“Kill the Indian, Save the Man”: A Few Opening Remarks
Perhaps you have seen the movie, The Education of Little Tree, a film released in the 1970s based on a novel by a white-political activist, and promoted as a true autobiographical account of the author’s life. Although the story turned out to be fiction, sadly the realities of the Indian boarding schools represented in the story were not.
For the next couple of posts, we will focus on a critical piece of Native American/First Nations history that most people simply don’t know about – the Indian boarding school era. It was a social experiment of the U.S. government and Canada designed to eliminate the Indian culture, understood then and now as cultural genocide. The driving doctrine for the U.S. was “Kill the Indian, save the man” — a term coined by Gen. Richard Pratt. That philosophy was to educate the Native child to the end that they would forsake their Indian ways and be productive members of Christian American society. The means by which that was carried out will be left to Native voices to tell you (see video below).
To say the least, it is a very painful part of their past, and as we shall see, their present reality. But this long ugly era cannot simply be relegated to NA/FN history. It is very much a part of U.S. and Canadian history. And sadly, as we shall see, it is also part of church history. This is not common knowledge to many people, so much of what will follow with be a shock to many people. There was complicity by the churches. But as Christians we should never be afraid to take a hard look at ourselves, then and now, and learn from our mistakes that Jesus may be better represented among the nations.
The past is the past, right?
So why bring all this up now? Isn’t that all in the past? What does any of this have to do with Christian missions to Native America today? My purpose is not to stir up anger, but to give perspective. To many Native Americans, Christianity represents a destroyer of a people at every level of their existence. Because of that, it hinders missions today. Another thing that I believe hinders missionary efforts is an apathy on our end. After all that bad history, do we really believe that Native America has great value and potential for the Kingdom? Are the fields still white for harvest?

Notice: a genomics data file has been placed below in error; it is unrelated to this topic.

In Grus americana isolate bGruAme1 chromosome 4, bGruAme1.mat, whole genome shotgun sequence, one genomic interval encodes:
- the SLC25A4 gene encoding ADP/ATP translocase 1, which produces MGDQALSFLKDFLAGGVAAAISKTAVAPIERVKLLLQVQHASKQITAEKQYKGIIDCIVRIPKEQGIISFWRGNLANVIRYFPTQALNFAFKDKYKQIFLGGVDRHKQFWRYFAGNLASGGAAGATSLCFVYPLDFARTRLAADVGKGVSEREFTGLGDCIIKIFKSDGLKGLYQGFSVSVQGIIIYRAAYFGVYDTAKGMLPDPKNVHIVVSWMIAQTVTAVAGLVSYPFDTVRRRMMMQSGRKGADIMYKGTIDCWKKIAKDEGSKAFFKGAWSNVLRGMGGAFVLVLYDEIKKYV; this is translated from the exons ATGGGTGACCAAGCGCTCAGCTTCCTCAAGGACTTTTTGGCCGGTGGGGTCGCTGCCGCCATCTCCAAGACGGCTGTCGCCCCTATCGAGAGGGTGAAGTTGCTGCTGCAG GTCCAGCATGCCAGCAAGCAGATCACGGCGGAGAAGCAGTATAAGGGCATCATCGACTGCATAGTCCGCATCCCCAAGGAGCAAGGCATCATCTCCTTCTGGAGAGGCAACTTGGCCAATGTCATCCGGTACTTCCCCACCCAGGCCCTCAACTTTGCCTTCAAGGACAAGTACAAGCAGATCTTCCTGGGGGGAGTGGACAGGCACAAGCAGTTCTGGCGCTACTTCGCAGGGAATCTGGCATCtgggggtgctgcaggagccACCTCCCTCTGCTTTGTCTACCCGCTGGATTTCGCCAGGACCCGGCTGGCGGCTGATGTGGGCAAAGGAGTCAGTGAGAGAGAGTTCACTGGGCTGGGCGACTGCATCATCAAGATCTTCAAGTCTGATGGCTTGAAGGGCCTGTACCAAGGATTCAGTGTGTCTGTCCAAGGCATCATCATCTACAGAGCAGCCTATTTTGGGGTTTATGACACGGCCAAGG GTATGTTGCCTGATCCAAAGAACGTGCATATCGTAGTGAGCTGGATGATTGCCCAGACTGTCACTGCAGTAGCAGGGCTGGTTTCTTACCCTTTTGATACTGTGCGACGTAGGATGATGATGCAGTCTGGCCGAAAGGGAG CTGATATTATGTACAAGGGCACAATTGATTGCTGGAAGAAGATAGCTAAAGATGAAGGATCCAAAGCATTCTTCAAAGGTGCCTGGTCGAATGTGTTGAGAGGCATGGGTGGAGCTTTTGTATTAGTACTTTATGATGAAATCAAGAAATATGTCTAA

Taking a hard look
It is no secret that there are many hard issues facing Native Americans. It is no secret that suicide rates rank highest among Native Americans, twice the national average, more than any other ethnic group. It is no secret that alcoholism, drug addiction, unemployment, violence, sexual assault, high school drop out rates, and teen pregnancies are higher in Indian Country than anywhere else in North America. None of these things is peculiar to Native Americans, but what is alarming is that all these things rank highest among one segment of society on both sides of the U.S./Canadian border.
So what is the problem?
The simple biblical answer to the question is sin. But we all have that problem (Rom 3:23). So that does not really answer the question concerning Native America in particular. Typical answers to the question are, “They are stuck in the past while refusing to move on.” Or “That is what happens when you give people government handouts. They don’t want to work, so they sit around getting drunk all day.” Or the less political, more scientific answer, “There is something about Indian DNA that makes them prone to alcoholism.” And the list could go on. Each of those simplistic answers is fraught with assumptions stemming from an abundance of myth, lack of facts, devoid of context, and full of condescension.
Actually there is a problem in the question itself, what is the problem, as if there were only one problem to be solved that would be the key to end all problems. Again, let me affirm that the only answer to the world’s problems is Jesus. That is the only thing I can say with absolute confidence.
The rest I submit to you is only part of a deeper problem that has led to so much collateral damage, which NA/FN people suffer under today. How much damage? Only the Lord knows the scope and magnitude, but one thing I can be confident in is that most (if not all) non-Native people I have spoken to have no idea about the reality and ramifications of the government sponsored, mostly Christian-run, Indian boarding movement.
In Their Own Words…
When informing people of Native American/First Nations issues, I prefer to use their sources, their voices, their own words. The first video clip, Truth & Reconciliation: Stories from Residential School Survivors, is one of many that shows the life of First Nations people in Canada at the residential (boarding) school. It is important to know that Canada has recognized her grievous sin imposed on First Nations people.
The next video clip, Unseen Tears: The Native American Boarding School Experience in Western New York, part 1, tells identical stories in the U.S. If you would like to see the following parts, they play sequentially once part one concludes.
There are so many more videos that could have been selected, but these should give you a better understanding to Native American/First Nations peoples. I hope this gives Christians perspective. I hope we realize that their history did not end in some Indian War out on the plains during the 1800’s as most public school text books would have us believe. They have remained – and survived – yet the ramifications of abuse and neglect on generations of hundreds of thousands of people also remain. Let’s show them the real Jesus whose arm is not too short to save and is willing to heal their wounds by His stripes (Isa 53:5).
You can read part 2 here.
Patrick Lennox is a MTW missionary to Native America. Currently he and his wife, Regina, are preparing to serve at the Mokahum Ministry Center located in Cass Lake, MN.